Associate Professor Virginie Duzer, department chair
Professors Abecassis, Chávez-Silverman, Montenegro, Waller
Professor Jack Abecassis, French coordinator
Associate Professor David Divita, Spanish coordinator
Adjunct Professor Dávila-López3
Associate Professors Cahill, Cartagena-Calderón2, Coffey, Divita, Duzer
Visiting Assistant Professors van Ginhoven Rey, Gomez, Nettleton
Lecturers Dahi, Ulloa
Sheri Shepherd, Academic Coordinator
The objective of a major in Romance Languages and Literatures is to develop advanced language skills and to provide a broad and deep understanding of diverse literary and cultural traditions of French- and Spanish-speaking countries. In upper-division classes, the aim is to develop analytical and writing skills along with oral proficiency through intensive critical study of francophone and Hispanic literature, cinema, culture and history.
To foster an awareness of a culture different from our own, departmental courses are often interdisciplinary in approach, introducing art and music; historical background; social, philosophical and political issues; and other cultural concerns. Many are affiliated with the programs in Gender & Women’s Studies, Chicano/a-Latino/a Studies, Latin American Studies and Media Studies. Most of the courses make extensive use of multimedia. The department also works closely with the Study Abroad Program.
Majors in French, Spanish and Romance Languages and Literatures have gone on to a wide variety of careers (medicine, law, business, government, allied health care, university and secondary school education). They have served in the Peace Corps and accepted prestigious scholarships (Watson, Fulbright, Rotary, etc.). The ability to speak a foreign language and the knowledge of another culture are highly prized by employers and lead to a significant degree of satisfaction in work and in life.
The department also offers a minor in French and in Spanish.
|1On leave fall 2019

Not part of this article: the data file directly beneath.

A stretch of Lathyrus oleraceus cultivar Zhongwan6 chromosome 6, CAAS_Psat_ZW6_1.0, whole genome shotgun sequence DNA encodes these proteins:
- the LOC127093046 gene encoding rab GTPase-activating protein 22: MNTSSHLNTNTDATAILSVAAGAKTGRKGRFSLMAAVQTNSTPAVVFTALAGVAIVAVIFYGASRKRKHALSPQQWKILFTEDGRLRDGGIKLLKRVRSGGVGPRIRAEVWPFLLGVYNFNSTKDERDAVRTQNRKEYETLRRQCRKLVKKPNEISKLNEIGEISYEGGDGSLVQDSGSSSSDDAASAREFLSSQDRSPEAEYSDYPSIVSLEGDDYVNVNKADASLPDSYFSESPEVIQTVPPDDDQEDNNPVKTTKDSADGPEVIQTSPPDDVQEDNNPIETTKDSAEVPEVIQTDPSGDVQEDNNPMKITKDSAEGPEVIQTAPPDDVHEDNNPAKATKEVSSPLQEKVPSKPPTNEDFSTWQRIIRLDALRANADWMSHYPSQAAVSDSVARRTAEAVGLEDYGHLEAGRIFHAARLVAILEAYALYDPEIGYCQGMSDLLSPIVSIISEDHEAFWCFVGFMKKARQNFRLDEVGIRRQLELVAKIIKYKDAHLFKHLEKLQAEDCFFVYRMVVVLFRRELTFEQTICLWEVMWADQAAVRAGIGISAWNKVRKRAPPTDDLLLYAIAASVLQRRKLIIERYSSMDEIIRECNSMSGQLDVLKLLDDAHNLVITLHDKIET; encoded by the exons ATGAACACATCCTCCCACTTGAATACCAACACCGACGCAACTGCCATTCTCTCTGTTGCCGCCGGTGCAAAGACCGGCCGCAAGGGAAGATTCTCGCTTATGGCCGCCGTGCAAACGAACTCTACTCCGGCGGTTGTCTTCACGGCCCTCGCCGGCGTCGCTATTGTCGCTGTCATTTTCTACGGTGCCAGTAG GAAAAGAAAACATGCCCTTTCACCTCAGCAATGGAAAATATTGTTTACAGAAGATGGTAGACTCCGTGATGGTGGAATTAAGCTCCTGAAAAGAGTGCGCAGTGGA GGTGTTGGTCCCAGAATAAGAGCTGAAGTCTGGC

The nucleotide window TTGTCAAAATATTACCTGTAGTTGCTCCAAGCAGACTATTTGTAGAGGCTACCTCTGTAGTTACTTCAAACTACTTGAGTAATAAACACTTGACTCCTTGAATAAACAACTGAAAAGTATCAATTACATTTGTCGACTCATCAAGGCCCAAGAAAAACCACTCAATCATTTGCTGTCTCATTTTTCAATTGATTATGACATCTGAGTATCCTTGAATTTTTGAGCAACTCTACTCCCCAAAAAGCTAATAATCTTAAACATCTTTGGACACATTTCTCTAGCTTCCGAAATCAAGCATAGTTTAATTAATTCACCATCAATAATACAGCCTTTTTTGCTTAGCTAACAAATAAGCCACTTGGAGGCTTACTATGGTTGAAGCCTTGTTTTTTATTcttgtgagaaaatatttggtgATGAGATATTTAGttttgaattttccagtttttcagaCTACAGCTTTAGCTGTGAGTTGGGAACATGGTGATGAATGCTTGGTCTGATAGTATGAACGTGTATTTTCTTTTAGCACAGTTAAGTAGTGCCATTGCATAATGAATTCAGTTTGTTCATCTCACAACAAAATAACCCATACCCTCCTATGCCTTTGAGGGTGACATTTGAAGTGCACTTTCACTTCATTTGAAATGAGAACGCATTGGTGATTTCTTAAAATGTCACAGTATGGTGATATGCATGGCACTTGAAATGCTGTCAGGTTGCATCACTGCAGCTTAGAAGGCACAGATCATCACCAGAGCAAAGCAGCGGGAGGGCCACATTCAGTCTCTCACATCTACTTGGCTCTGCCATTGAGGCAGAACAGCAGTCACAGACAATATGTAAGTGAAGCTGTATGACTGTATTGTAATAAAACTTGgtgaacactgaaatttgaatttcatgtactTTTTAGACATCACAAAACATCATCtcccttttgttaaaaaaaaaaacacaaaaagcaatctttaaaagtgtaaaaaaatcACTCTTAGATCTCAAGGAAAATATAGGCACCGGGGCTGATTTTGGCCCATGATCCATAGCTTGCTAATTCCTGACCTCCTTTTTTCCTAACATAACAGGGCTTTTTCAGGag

||2On leave spring 2020
||3On leave 2019-20
Placement. Any entering student who has previously studied and plans to take French and/or Spanish must take the appropriate placement examination to ascertain the appropriate course level. This includes students who have received Advanced Placement or International Baccalaureate credit in the language. Scores on the placement exam do not fulfill the language requirement; they indicate the appropriate course to take at Pomona.
Oldenborg Center. All students may apply to live in the Oldenborg Center for Modern Languages and International Relations, a coeducational residence hall on the Pomona College campus. Residence sections in French and Spanish provide daily opportunities to practice and improve language skills. The formal requirement for living in Oldenborg is one semester’s study of a foreign language at the college level or the equivalent. Conversation classes led by the foreign language residents are available in Oldenborg. Oldenborg Center also hosts language tables for students and faculty and native speakers of the language. Any student of the Claremont Colleges is welcome to attend the language tables. Further information about the Oldenborg program is available from the director and at www.pomona.edu/administration/oldenborg-center.
Transfer credit: Approval for transfer credit satisfying foreign language or major/minor requirements in RLL will be considered after departmental review of syllabi and work completed. Students may consult with coordinators in advance regarding the equivalency of courses taken at another institution.
Limitation on enrollment. So far as is practicable, enrollment in Romance languages may be limited. Courses numbered 1, 2, 22 and 33 should not exceed 18 students per section; courses numbered 44 and higher should not exceed 15 students per section.
Preparation for graduate study. Students who plan to continue a romance language or romance literature in graduate school are reminded that a second modern language is usually required.
Study abroad is considered an important part of the French and Spanish major curriculum at Pomona and students in Romance languages are expected to complement their Claremont curriculum with a semester or a year stay in France, Spain, Latin America or French-speaking countries, offered through the Study Abroad Program of Pomona College. Most of the coursework completed in France or French-speaking countries counts toward the major and minor. (See below.)
It is strongly recommended that students studying abroad take a French or Spanish course the semester prior to leaving. Currently, students may study abroad on the following approved programs:
Paris, France: Middlebury College
Montpellier, France: The Global Campus of the University of Minnesota
Nantes, France: Institute for the International Education of Students (IES)
Yaoundé, Cameroon: School for International Training (Brattleboro, VT)
Dakar, Senegal: Council on International Educational Exchange (CIEE)
NOTE: For the major and the minor, only courses taught in French count. For the major, courses must consider French or francophone literature, cultural history, politics, economics, geography, etc. Grammar courses do not count toward the major, but they do count toward the minor.
Spanish: Spain/Latin America
Buenos Aires, Argentina: Middlebury College Program